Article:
For those of you who own calendars, you will no doubt question why it has taken me over a week to get around to writing about the marathon. I have an excuse and I will get on to it later in the post. And no, it doesn't involve having a note from my mum!
It is a cliche, but really nothing can prepare you for the experience of running the London Marathon. Training meant that I finished, but you cannot replicate the atmosphere. From the tens of thousands of runners nervously pacing around the start area to the hundreds of thousands of spectators, some of whom presumably had no voice by the time they went home, everyone played a part in the spectacle. There were points where the wall of sound was deafening and really drove the runners, me included, to push themselves just that little bit further or faster.
When I applied, I was conservative about my finish time, so wrote down a time I thought I could achieve of three and a half hours. Of course, what I should have done, was write down a wildly ambitious finish time. I say that not because I have suddenly become an Olympic hopeful, but because it seemed like everyone else did. In my classroom, I am endlessly telling students that they don't have to follow the flock, but I spent the first half of the marathon slightly frustrated with myself as I dodged and weaved around slower runners. The overtaking continued throughout the whole of the 26 miles and I only really felt that I was going backwards as I came down The Mall towards the finish. To put it into context, in the last 7km of the race, I passed 488 other runners and was passed by just 14.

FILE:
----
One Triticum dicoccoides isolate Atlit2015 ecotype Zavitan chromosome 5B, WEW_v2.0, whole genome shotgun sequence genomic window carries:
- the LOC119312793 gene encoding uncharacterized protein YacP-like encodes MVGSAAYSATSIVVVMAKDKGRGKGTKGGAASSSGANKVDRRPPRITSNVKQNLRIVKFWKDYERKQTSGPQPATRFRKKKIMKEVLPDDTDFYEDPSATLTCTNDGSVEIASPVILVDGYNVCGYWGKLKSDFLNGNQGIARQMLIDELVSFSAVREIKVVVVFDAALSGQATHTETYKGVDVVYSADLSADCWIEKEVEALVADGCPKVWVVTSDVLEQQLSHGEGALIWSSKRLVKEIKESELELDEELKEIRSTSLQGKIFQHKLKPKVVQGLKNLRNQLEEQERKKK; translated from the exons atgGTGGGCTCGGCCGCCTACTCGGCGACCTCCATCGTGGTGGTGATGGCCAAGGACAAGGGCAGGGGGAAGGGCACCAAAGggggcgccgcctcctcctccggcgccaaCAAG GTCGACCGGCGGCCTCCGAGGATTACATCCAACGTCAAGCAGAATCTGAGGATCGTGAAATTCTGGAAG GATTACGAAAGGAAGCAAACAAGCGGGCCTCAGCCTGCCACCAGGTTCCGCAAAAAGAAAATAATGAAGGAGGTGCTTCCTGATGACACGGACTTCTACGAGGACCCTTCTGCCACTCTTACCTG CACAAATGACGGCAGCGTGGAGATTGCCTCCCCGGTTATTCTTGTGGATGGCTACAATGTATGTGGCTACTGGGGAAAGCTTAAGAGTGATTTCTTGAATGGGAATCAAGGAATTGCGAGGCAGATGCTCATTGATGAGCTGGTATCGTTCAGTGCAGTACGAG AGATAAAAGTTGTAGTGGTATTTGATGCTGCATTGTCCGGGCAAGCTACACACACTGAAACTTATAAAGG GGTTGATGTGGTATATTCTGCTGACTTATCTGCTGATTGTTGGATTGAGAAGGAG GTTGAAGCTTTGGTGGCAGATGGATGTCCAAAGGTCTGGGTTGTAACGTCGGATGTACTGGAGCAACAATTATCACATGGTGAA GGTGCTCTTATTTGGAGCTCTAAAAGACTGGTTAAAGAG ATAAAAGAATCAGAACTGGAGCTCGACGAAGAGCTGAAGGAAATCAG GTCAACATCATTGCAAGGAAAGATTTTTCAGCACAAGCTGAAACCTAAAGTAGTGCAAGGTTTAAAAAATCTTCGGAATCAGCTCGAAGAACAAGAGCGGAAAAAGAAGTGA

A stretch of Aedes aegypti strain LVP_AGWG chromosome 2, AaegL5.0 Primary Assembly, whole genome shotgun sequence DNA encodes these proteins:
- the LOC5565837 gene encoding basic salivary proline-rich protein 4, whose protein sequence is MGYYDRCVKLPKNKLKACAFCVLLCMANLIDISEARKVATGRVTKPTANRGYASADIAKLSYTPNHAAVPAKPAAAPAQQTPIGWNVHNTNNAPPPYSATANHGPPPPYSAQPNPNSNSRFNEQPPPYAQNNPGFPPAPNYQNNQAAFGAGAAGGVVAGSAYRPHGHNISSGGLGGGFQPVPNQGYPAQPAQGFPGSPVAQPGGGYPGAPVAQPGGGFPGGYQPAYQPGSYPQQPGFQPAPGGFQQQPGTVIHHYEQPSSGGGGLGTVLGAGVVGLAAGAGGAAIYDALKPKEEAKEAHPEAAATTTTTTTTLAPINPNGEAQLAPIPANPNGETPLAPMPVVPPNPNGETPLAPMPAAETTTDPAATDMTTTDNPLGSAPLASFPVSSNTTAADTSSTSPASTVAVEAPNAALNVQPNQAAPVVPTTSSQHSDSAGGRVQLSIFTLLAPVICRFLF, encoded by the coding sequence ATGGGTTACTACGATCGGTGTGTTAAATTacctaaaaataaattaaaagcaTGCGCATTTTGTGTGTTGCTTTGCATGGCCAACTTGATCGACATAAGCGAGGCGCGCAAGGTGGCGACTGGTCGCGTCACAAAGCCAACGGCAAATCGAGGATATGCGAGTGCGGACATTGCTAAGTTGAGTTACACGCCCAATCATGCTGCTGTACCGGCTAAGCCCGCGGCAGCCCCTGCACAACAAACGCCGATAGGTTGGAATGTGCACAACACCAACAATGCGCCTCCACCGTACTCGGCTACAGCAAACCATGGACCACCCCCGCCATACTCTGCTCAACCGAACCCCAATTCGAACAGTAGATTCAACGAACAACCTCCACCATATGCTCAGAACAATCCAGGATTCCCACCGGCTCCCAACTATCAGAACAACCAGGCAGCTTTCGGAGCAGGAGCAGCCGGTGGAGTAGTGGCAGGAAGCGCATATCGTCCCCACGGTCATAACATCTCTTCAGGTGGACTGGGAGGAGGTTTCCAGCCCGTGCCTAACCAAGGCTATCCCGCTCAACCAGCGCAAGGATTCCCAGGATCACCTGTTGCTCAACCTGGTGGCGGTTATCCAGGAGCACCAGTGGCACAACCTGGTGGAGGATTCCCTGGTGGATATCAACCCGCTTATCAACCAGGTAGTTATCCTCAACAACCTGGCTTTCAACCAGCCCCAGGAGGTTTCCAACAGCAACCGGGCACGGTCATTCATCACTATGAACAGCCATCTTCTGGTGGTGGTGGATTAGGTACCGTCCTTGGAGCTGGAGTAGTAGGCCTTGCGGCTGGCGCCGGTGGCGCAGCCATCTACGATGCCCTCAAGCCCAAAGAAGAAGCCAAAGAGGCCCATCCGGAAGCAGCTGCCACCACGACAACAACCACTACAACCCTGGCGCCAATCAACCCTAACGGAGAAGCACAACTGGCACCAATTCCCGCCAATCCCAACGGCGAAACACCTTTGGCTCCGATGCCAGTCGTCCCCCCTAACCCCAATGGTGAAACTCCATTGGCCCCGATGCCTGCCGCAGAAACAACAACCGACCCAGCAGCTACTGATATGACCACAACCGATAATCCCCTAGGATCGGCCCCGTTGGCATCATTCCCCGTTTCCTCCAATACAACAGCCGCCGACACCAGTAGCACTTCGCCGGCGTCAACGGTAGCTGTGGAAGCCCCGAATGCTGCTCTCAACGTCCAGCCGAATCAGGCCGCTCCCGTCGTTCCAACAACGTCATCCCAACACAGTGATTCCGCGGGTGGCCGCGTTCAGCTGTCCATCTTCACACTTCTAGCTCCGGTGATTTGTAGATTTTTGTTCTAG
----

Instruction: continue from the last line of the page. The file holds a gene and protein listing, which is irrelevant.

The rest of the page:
When I did finish, the first thing I remember is my phone buzzing with a text from Australia to tell me what a good time I'd done. This was before I'd had a chance to stop my watch and look at it myself. The runner tracker on the website clearly did a great job. Three hours and 20 minutes for a first step into the unknown proved to me that I could do it. While it sounds like a long time to keep running, it was actually not unbearably painful, despite the official photos showing my pained expression. In fact, I really enjoyed the day and at mile 20 was wondering whether to do it all again next year.
In the aftermath of the run, I wandered in a daze through the finish zone, was bemused as the luggage lorry guys gave me a round of applause and dragged myself to the Refuge reception on Pall Mall which included a massage soothing enough that I nearly fell asleep on the couch. I did manage to get a good photo though.
The ballot for 2014 opened today. I'm really tempted to go around again.
Except for my excuse.
We've been undergoing the preparations and making applications for adoption over the last 15 months. Everything has happened at once, so last Monday, rather than put my feet up and take it easy, I met my children for the first time. We've had a week of spending days with them both at their foster carers and with us at home. Today was our day for reflection, hence my first opportunity to write anything. Tomorrow morning we'll drive to the foster carers for the last time, pick the children up and bring them home.
This will obviously have a bit of an impact on our lives, so I'm not sure how much of a blog I can keep up. However, even if I don't, I know that I can be proud of the project to raise money and awareness for Refuge. There is still money trickling in, and the odd pattern sale going through, but my current total is around £3500. To put it into context, that's around £1.50 for each woman and child that Refuge helps in a day. My challenge to you is to go out and do something, anything, big or small to make a difference to those in need.